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CO 06

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  1. CO 06

  2. Four requirements for DNA to be genetic material • Must carry information • Cracking the genetic code • Must replicate • DNA replication • Must allow for information to change • Mutation • Must govern the expression of the phenotype • Gene function

  3. DNA stores information in the sequence of its bases • Much of DNA’s sequence-specific information is accessible only when the double helix is unwound • Proteins read the DNA sequence of nucleotides as the DNA helix unwinds. Proteins can either bind to a DNA sequence, or initiate the copying of it. • Human genome is believed to be 250 million nucleotides long. Four possible nucleotides. Thus 4250,000,000 possible sequences in the human genome. • An average single coding gene sequence might be about 10,000 bases long. Thus, 410,000 possibilities for an average gene. • Some genetic information is accessible even in intact, double-stranded DNA molecules • Some proteins recognize the base sequence of DNA without unwinding it. • One example is a restriction enzyme.

  4. Some viruses use RNA as the repository of genetic information Fig. 6.13

  5. Mutations: key tool in understanding biological function • What mutations are • How often mutations occur • What events cause mutations • How mutations affect survival and evolution • Mutations and gene structure • Experiments using mutations demonstrate a gene is a discrete region of DNA • Mutations and gene function • Genes encode proteins by directing assembly of amino acids • How do genotypes correlate with phenotypes? • Phenotype depends on structure and amount of protein • Mutations alter genes instructions for producing proteins structure and function, and consequently phenotype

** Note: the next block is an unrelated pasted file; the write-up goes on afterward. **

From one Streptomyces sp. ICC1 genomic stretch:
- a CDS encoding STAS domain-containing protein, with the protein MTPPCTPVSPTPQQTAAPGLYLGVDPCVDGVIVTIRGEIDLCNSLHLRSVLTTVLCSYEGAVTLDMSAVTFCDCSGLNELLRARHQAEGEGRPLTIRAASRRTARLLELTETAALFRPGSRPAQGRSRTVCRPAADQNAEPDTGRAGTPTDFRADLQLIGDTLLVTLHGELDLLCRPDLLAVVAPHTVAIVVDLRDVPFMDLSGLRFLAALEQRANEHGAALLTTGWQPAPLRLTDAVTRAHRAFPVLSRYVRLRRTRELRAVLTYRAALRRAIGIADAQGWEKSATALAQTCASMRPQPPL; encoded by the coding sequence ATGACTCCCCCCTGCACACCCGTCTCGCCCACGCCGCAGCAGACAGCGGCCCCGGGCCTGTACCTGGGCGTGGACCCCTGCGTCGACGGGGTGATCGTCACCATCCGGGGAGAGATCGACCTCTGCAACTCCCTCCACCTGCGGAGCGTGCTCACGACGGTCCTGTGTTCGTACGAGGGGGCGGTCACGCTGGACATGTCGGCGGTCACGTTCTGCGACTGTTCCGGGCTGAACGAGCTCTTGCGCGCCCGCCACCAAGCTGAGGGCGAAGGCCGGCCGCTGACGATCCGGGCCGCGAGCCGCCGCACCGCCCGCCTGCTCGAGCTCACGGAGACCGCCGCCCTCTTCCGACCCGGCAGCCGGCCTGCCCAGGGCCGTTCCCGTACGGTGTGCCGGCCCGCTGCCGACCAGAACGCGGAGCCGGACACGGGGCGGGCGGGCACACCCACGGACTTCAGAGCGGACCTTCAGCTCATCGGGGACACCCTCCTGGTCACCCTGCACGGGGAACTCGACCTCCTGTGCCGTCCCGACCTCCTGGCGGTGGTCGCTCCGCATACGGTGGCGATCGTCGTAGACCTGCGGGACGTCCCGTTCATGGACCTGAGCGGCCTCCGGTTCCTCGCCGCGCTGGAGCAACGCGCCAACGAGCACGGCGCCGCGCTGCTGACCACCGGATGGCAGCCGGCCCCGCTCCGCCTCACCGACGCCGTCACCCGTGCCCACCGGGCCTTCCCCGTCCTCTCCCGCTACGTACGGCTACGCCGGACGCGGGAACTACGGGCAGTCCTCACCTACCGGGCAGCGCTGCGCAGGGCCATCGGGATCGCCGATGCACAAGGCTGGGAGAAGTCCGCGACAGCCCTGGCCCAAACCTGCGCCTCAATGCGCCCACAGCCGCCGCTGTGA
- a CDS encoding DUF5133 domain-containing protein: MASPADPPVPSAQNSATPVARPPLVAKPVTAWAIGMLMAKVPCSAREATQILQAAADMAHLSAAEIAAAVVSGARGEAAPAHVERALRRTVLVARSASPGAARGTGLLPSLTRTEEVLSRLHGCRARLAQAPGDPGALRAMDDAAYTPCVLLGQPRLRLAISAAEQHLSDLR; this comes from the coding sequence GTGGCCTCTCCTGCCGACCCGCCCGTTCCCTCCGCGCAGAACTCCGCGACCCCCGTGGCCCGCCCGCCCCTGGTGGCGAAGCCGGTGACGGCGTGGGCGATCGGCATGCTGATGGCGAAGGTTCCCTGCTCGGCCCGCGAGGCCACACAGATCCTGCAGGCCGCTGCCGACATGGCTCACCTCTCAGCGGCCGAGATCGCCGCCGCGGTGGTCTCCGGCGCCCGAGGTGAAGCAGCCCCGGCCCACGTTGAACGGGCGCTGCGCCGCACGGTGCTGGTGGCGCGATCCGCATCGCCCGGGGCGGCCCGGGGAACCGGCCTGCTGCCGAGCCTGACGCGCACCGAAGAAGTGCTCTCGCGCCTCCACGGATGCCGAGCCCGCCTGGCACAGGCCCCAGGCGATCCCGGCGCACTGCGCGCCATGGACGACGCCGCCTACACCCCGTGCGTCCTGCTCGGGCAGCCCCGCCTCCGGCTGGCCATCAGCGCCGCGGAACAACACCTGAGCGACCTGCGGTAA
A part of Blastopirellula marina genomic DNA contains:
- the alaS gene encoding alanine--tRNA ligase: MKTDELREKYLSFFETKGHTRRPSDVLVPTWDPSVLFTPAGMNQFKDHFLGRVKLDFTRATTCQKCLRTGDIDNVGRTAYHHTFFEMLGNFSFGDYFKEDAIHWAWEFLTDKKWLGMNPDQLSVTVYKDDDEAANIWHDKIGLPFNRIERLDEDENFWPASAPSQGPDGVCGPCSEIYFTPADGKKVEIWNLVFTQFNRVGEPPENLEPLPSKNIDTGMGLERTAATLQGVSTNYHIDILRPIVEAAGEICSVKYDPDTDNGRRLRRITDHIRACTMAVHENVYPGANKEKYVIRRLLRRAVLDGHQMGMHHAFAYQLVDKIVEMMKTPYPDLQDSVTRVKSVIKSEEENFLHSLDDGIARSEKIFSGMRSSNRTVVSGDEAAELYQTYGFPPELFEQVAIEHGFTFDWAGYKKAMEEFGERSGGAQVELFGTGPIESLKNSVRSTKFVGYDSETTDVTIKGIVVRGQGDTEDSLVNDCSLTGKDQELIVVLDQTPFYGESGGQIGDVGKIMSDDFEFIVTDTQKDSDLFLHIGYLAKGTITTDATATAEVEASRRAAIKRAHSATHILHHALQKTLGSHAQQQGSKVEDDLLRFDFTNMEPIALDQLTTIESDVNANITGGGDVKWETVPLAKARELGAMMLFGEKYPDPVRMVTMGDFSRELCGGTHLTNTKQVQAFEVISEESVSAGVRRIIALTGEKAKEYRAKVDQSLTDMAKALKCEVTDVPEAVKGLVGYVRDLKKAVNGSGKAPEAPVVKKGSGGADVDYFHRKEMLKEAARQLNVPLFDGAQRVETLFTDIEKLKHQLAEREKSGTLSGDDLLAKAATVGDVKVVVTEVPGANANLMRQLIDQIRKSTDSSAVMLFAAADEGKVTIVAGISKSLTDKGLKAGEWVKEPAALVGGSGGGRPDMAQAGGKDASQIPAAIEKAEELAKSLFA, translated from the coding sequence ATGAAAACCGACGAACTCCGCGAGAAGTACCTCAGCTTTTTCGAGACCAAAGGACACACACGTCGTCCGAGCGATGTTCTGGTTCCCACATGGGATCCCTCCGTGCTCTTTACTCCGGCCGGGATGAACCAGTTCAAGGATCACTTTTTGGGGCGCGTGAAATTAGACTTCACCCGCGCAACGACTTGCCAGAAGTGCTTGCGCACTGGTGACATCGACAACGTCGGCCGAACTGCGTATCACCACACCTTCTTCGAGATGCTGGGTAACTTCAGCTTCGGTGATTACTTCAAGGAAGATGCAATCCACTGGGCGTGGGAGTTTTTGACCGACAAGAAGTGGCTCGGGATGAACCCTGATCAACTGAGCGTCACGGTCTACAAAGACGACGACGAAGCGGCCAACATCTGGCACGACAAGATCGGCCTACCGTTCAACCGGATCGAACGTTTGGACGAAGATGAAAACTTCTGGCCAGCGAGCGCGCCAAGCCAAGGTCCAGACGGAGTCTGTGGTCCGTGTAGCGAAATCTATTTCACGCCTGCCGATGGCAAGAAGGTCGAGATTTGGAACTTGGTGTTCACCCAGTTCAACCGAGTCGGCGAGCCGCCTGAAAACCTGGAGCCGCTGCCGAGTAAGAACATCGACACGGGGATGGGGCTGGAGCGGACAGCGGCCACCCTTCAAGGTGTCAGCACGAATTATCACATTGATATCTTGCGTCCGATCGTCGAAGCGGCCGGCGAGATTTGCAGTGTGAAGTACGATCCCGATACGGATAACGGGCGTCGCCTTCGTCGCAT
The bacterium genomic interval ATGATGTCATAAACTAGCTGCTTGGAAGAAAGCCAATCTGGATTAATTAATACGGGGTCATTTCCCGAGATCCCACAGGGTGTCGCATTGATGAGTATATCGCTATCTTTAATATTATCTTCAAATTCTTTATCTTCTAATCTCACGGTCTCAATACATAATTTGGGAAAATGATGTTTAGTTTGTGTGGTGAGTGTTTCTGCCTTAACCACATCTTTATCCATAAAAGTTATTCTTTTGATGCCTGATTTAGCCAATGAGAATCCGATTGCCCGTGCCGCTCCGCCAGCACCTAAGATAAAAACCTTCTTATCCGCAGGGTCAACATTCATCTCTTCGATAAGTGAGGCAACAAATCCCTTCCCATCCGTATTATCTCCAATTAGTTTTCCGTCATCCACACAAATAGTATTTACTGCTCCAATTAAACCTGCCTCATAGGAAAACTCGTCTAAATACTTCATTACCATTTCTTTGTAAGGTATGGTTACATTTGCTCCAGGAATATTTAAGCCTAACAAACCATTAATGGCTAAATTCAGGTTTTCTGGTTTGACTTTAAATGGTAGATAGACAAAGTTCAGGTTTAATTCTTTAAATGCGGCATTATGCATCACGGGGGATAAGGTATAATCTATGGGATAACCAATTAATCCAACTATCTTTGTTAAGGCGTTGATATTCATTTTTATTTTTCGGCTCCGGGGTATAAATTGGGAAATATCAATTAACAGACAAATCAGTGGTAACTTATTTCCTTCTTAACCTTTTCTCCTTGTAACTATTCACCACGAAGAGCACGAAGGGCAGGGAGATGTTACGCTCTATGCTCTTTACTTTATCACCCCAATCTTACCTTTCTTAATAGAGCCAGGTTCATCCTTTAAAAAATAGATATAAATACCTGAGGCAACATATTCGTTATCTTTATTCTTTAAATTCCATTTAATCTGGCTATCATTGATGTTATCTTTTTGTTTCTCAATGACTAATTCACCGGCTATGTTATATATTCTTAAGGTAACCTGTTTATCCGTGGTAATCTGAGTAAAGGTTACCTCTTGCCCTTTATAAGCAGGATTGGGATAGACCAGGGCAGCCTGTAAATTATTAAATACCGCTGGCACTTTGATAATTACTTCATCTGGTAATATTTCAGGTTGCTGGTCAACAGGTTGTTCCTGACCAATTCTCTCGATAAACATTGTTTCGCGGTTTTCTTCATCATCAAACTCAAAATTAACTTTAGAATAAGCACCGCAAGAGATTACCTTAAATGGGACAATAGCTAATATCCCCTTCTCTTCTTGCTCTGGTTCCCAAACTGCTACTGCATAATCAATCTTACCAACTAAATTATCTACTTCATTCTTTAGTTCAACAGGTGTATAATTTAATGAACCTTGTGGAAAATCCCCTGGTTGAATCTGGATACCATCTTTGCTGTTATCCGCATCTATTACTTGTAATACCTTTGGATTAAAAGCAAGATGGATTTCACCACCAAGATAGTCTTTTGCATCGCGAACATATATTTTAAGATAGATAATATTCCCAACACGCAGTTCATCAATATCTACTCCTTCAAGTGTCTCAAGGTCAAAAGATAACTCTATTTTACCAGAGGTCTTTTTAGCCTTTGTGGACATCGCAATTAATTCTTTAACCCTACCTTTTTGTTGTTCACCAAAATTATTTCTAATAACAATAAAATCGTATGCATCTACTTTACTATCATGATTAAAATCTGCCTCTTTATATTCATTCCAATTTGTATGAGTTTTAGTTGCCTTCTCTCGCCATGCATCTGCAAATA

6. Mutations are heritable changes in base sequences that modify the information content of DNA • Substitution – base is replaced by one of the other three bases • Deletion – block of one or more DNA pairs is lost • Insertion – block of one or more DNA pairs is added • Inversion 1800 rotation of piece of DNA • Reciprocal translocation – parts of nonhomologous chromosomes change places • Chromosomal rearrangements – affect many genes at one time

  7. Fig. 7.2

  8. Spontaneous mutations influencing phenotype occur at a very low rate Mutation rates from wild-type to recessive alleles for five coat color genes in mice Fig. 7.3 b

  9. Are mutations spontaneous or induced? • Most mutations are spontaneous. • Luria and Delbruck experiments - a simple way to tell is mutations are spontaneous or if they are induced by a mutagenic agent

  10. Fig. 7.4

  11. Replica plating verifies preexisting mutations Fig. 7.5 a

  12. Fig. 7.5b

  13. Interpretation of Luria-Delbruck fluctuation experiment and replica plating • Bacterial resistance arises from mutations that exist before exposure to bacteriocide • After exposure to bacteriocide, the bacteriocide becomes a selective agent killing the nonresistant cells, allowing only the preexisting resistant cells to survive. • Mutations do not arise in particular genes as a direct response to environmental change • Mutations occur randomly at any time